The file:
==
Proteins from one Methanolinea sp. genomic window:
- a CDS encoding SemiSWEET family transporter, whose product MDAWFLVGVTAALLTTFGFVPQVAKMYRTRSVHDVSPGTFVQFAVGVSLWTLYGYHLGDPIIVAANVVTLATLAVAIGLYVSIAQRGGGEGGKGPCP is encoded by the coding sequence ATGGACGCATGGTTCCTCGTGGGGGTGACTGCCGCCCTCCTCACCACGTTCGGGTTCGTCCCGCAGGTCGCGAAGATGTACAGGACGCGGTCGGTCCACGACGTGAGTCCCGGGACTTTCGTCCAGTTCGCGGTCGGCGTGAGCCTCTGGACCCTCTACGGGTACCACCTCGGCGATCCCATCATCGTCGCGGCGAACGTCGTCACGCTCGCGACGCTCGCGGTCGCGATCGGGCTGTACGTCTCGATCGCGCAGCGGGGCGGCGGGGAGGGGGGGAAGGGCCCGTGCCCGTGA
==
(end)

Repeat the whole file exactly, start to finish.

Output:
Proteins from one Methanolinea sp. genomic window:
- a CDS encoding SemiSWEET family transporter, whose product MDAWFLVGVTAALLTTFGFVPQVAKMYRTRSVHDVSPGTFVQFAVGVSLWTLYGYHLGDPIIVAANVVTLATLAVAIGLYVSIAQRGGGEGGKGPCP is encoded by the coding sequence ATGGACGCATGGTTCCTCGTGGGGGTGACTGCCGCCCTCCTCACCACGTTCGGGTTCGTCCCGCAGGTCGCGAAGATGTACAGGACGCGGTCGGTCCACGACGTGAGTCCCGGGACTTTCGTCCAGTTCGCGGTCGGCGTGAGCCTCTGGACCCTCTACGGGTACCACCTCGGCGATCCCATCATCGTCGCGGCGAACGTCGTCACGCTCGCGACGCTCGCGGTCGCGATCGGGCTGTACGTCTCGATCGCGCAGCGGGGCGGCGGGGAGGGGGGGAAGGGCCCGTGCCCGTGA